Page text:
Monthly Archives: April 2016

New Lidar image of Hastings Port area show features

Lidar Bypass Route1 marked copy

The original of this map can be found here.

A) shows clearly defined defense type structure at the proposed site of the Saxon port of Hastings pre-1066. Circular defensive ditch type layout in Five Acre field next to Redgeland Wood where the Chronicle of Battle Abbey states “they camped at Hedgeland” but actually the R may have been misread on the original as no-one knew at the time where Redgeland was. Other Lidar previously shown on this site shows another circular structure within Redgeland Wood where access to the port would have been found before the estuary silted up in 1290s. Hastings Port was the largest of the Cinque Ports prior to its demise. According to the accounts at the time at least 500 ships landed at that port according to Wace – here you can see exactly where it was.

B) is the hill above the port area (now Wilting Manor House- home of the first Norman Sheriffs of Hastings, Engleran and his brother). The Carmen states the Normans “restored the forts which had stood there formerly” (or depending upon your branch of Latin – the “defensive structures” that were there.) This anathema is impossible to explain by Pevensey or Hastings Castle since Hastings Castle was not there and Pevensey had only one defense that was not reinstated. This was a primary reason for the dismissal of the Carmen in the nineteenth century by historians, only to have it’s rightful authority restored on academic grounds by Elizabeth Van Houtts in the last thirty years, whilst I have been doing this work. We can now see the Carmen was right and so was Ms Houtts. Here in this image we see the Saxon Defense by the shore and to the right of the B the original structure of what was called Chapel Field where Wace records “they set up chapels” on the night of the battle. In chapel field is the clear outline of Hastings Burgh which was destroyed by the Normans prior to the Battle and consequently not included in the Domesday survey. There is no Burgh structure anywhere else and within the outline we see an additional ditch which may predate the construction. However one of the DeScotneys (Lords of the Crowhurst Manor was assigned to stay at the Old Burgh of Wilting according to a document I am still trying to get to see the original. The County Heritage map on the other hand shows Chapel Field was recorded as “possible site of early medieval village”. The archeology shows that the earth from the north side of this field was stacked by someone to level it out. The historical record shows this was under King Alfred’s instructions. Proper evaluation of this Burgh is now required because it represents a major heritage asset which like in other Burgh towns will not only add to the Hastings story but be a valuable tourism asset to the county. It would be good for Hastings to have this heritage asset reinstated.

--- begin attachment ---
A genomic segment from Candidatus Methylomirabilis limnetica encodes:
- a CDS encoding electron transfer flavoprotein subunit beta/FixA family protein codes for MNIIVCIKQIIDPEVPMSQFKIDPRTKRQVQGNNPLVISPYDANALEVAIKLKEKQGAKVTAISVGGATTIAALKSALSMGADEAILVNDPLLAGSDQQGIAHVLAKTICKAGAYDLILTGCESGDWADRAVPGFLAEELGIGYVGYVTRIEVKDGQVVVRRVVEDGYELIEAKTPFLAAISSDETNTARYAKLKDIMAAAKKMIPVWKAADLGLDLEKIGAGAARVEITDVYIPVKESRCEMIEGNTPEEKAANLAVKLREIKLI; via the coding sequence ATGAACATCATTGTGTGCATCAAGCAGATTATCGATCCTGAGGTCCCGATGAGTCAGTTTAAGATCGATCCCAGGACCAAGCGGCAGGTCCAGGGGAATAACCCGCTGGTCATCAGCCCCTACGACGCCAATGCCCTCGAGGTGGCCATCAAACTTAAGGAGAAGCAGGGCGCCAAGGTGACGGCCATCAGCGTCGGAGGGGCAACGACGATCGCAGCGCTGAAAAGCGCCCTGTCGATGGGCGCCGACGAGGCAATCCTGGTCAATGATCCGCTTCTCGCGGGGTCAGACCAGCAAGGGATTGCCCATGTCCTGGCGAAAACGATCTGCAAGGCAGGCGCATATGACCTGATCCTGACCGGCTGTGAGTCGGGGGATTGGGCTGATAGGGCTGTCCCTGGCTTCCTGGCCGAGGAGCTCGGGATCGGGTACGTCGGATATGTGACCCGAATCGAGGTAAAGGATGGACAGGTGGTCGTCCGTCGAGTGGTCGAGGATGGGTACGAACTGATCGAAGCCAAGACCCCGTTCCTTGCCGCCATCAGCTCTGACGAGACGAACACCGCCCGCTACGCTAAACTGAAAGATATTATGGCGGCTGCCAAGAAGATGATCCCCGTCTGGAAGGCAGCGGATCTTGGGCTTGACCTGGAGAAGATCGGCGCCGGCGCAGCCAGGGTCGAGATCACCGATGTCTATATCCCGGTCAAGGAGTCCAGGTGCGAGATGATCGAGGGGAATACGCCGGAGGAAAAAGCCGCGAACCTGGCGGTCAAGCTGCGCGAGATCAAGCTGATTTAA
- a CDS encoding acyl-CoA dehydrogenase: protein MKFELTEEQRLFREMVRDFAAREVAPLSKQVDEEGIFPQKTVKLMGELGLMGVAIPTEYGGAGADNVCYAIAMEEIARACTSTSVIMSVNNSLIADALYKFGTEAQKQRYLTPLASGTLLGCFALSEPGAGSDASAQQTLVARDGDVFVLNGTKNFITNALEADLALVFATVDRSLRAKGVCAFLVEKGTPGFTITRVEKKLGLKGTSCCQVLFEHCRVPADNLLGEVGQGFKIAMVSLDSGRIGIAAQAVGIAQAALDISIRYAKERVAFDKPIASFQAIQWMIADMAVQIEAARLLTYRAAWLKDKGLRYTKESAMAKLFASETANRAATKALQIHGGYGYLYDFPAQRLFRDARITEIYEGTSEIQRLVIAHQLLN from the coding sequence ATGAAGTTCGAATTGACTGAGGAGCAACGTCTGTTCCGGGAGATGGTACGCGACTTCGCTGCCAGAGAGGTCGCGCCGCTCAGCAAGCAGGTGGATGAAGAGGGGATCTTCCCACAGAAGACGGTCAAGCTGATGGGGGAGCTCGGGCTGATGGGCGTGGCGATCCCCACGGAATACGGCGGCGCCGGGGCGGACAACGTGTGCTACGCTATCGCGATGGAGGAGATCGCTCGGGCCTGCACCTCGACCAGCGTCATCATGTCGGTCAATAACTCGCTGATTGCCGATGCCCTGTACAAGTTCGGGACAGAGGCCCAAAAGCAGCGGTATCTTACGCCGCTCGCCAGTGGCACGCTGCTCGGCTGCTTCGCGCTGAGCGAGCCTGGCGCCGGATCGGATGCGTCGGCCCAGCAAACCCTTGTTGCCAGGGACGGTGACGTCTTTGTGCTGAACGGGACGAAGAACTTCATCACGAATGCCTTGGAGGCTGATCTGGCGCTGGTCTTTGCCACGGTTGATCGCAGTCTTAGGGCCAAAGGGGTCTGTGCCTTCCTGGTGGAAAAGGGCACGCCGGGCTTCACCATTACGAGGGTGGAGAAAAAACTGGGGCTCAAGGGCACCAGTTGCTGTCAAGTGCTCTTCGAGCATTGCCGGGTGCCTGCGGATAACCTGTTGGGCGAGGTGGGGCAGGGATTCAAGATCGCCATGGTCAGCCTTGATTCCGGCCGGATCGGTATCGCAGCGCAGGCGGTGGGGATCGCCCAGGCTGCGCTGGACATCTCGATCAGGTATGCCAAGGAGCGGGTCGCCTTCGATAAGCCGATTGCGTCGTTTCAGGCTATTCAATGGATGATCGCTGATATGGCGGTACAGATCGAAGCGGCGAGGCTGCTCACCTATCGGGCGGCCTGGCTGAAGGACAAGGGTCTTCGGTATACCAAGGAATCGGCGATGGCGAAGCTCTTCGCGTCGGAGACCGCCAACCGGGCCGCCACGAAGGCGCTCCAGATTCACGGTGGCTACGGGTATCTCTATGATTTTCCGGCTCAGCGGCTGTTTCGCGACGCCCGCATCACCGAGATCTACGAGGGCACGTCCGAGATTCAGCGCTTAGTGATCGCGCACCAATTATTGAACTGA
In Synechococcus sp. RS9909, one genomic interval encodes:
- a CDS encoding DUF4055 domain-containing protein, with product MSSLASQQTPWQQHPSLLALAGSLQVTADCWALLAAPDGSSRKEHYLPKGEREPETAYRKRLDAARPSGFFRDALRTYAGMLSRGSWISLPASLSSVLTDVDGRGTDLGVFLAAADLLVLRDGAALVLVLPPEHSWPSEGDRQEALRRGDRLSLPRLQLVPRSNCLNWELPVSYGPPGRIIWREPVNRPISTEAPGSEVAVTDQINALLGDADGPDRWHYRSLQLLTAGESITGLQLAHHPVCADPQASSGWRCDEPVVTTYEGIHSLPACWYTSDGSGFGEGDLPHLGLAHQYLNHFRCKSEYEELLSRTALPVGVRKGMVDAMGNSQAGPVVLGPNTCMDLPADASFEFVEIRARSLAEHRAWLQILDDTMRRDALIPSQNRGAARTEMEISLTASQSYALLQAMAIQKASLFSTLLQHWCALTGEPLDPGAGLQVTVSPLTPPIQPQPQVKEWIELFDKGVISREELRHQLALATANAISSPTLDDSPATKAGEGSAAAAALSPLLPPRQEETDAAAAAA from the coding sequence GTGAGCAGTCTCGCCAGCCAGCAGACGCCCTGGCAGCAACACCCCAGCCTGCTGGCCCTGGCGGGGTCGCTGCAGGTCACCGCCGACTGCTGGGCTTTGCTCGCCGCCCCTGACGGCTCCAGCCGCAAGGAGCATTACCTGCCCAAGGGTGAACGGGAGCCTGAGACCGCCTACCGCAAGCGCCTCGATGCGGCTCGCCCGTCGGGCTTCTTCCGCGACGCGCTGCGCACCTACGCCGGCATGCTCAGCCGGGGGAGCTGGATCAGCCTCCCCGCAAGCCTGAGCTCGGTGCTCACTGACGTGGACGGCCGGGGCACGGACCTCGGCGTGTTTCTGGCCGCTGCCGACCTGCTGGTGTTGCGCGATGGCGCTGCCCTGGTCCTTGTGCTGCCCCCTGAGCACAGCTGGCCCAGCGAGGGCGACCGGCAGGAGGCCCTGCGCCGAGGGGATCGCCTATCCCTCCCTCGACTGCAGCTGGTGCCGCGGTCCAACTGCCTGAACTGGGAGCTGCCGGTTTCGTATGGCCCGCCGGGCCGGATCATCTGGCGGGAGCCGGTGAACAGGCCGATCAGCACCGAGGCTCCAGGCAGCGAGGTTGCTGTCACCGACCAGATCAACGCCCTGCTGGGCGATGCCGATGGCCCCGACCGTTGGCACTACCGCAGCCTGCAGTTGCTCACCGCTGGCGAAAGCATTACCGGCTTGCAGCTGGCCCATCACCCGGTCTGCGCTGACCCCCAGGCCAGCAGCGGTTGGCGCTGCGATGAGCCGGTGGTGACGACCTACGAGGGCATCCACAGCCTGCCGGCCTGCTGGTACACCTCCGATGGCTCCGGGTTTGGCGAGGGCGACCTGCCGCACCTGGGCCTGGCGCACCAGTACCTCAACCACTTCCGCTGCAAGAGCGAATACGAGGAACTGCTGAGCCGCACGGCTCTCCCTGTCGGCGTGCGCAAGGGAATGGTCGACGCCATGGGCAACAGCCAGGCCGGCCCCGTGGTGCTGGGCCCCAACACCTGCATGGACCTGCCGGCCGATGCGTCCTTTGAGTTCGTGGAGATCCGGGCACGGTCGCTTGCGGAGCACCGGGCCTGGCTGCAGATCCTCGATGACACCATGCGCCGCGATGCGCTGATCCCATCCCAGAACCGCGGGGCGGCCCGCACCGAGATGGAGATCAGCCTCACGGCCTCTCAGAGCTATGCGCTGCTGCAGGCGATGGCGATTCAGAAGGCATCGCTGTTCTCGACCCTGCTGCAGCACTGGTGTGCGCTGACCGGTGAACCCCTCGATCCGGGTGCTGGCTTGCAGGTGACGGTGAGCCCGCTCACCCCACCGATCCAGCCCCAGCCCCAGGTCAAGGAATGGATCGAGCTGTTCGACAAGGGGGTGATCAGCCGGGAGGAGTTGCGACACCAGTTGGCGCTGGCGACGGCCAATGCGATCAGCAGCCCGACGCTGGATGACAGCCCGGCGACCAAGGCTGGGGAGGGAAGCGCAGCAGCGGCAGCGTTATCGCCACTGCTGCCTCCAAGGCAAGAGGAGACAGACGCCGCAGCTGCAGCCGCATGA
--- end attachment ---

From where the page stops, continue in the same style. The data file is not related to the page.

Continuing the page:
C) shows a feature in the marsh above the C that looks remarkably like a marsh platform of some sort. It is located right in the new road route so hopefully we will get confirmation of what it is in the course of time. Given the location in an area rich in Bronze Age relics and near the Bronze Age tree we found around 1996 which had the axe cuts in it dated the same time as Stonehenge was being used I would not be surprised to find it connected to Bronze Age activity.

Lastly let me add that there is a massive amount of information on the web that is repeated ad infinitum by people who have not looked at any of the original documents. There is no archaeological evidence to even suggest that the Normans occupied Hastings Old town before 1090 when ¬†the Count of Eu moved the castle from the port to its present position and like the Battlefield site the assumption that the port was where the castle now stood (above where the cricket ground used to be). However this theory in the absence of evidence was completely discredited by the archaeological report which Hastings Council kindly produced to show they could build the shopping center there. The Hastings Castle of today that is falling into the sea was built on a headland next to a marsh that was always a marsh, with a shingle bank across its¬†entrance, where Debenhams now resides. Taking all this into account the conclusion points to activity in the Crowhurst Valley where Hastings town pre 1066 was probably in existence within the so called “Saxon Doug-nut” and Burgh. It also explains why the Battle became known as the battle of Hastings – because it was in the same valley as the port and town of Hastings. Its time someone sensible in the world of history and archeology came down and had a look.


Categories: Announcements, port of Hastings | 5 Comments

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